United Kingdom – The value of exported recyclate makes a direct net positive contribution to the UK’s trade balance of Â£3.9 billion (US$ 6 billion), says a new report from the nation’s Department for Environment, Food and Rural Affairs (DEFRA).
In 2013, the UK exported 13 million tonnes of key recovered materials – including metals, paper, plastics and textiles – worth £4.35 billion (US$ 6.6 billion). ‘This accounted for 8% by weight of all UK exports of goods, supporting economic activity in the shipping and ports sector and providing a source of revenue for vessels that might otherwise be leaving the UK empty,’ DEFRA states in the report.
The UK recovers 7.9 million tonnes of the paper for recycling that it consumes in a year but manufactures only 4.6 million tonnes of paper annually, making export markets important in absorbing the recovered materials it does not use at home, DEFRA points out. The report also states that ‘over the past decade the value we extract from managing our waste resource has increased significantly’.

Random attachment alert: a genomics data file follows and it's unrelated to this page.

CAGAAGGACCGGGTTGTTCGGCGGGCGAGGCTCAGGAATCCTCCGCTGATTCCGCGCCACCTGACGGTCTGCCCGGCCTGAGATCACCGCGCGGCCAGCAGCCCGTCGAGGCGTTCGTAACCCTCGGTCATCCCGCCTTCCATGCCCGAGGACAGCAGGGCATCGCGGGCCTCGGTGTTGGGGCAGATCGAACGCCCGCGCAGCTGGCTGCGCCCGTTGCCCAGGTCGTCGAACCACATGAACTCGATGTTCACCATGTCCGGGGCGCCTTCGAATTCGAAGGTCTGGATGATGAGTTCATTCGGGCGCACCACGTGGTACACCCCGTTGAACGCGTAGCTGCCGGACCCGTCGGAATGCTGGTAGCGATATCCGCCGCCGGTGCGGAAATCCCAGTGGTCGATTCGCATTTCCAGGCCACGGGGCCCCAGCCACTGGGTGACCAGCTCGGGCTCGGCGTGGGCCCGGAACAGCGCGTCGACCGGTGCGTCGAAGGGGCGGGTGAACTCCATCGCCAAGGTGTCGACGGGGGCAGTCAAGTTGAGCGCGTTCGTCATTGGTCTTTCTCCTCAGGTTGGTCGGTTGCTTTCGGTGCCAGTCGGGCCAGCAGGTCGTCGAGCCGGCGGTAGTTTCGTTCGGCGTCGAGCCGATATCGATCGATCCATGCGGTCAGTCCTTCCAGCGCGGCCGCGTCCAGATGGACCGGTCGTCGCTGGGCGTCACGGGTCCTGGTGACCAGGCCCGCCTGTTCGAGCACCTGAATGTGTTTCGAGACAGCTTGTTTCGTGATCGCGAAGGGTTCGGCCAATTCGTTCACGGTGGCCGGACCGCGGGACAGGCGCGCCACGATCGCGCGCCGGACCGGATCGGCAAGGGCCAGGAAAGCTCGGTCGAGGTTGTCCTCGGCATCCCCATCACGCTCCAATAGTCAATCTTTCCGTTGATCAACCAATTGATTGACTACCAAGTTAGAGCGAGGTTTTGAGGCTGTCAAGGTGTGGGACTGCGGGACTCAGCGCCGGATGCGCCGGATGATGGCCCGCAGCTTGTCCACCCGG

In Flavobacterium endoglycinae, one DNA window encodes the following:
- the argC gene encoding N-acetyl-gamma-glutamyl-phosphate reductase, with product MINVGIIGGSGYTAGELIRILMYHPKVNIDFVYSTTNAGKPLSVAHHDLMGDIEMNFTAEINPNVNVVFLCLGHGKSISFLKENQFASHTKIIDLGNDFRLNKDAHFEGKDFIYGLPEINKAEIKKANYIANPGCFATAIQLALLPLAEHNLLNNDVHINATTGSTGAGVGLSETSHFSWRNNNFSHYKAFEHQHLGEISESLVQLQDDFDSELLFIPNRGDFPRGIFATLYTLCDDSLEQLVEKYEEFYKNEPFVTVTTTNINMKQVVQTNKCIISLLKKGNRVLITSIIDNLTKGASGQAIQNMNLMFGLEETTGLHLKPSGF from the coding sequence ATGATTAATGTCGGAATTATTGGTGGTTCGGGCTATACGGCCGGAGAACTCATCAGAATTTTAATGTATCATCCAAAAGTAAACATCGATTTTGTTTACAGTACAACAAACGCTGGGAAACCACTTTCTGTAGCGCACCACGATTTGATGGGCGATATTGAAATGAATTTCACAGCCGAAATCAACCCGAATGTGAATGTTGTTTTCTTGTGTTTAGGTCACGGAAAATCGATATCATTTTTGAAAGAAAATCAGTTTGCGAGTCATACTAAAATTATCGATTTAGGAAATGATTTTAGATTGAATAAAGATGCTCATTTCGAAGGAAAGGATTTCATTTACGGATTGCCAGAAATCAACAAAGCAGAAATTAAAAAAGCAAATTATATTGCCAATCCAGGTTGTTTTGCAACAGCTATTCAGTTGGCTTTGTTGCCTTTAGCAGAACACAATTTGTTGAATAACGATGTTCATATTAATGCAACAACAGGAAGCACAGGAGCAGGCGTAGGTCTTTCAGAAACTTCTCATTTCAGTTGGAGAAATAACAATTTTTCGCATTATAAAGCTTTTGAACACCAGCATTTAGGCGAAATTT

The gross value added per tonne of waste managed by the sector climbed from £32 in 2004 to £43 in 2012 after inflation, representing a 33% increase in real terms over the eight-year period. ‘In 2012, the value of UK household dry recovered material is estimated to have been worth up to £0.5 billion (US$ 0.75 billion),’ DEFRA points out.
Meanwhile, some £447.4 million (US$ 680 million) of electricity – or 9005 GWh – was generated from waste in 2013. ‘Even the most conservative estimates suggest that the potential of remanufacturing in the UK is £5.6 billion (US$ 8.5 billion),’ the report also notes.
For more information, visit: www.bit.ly/DefraReport
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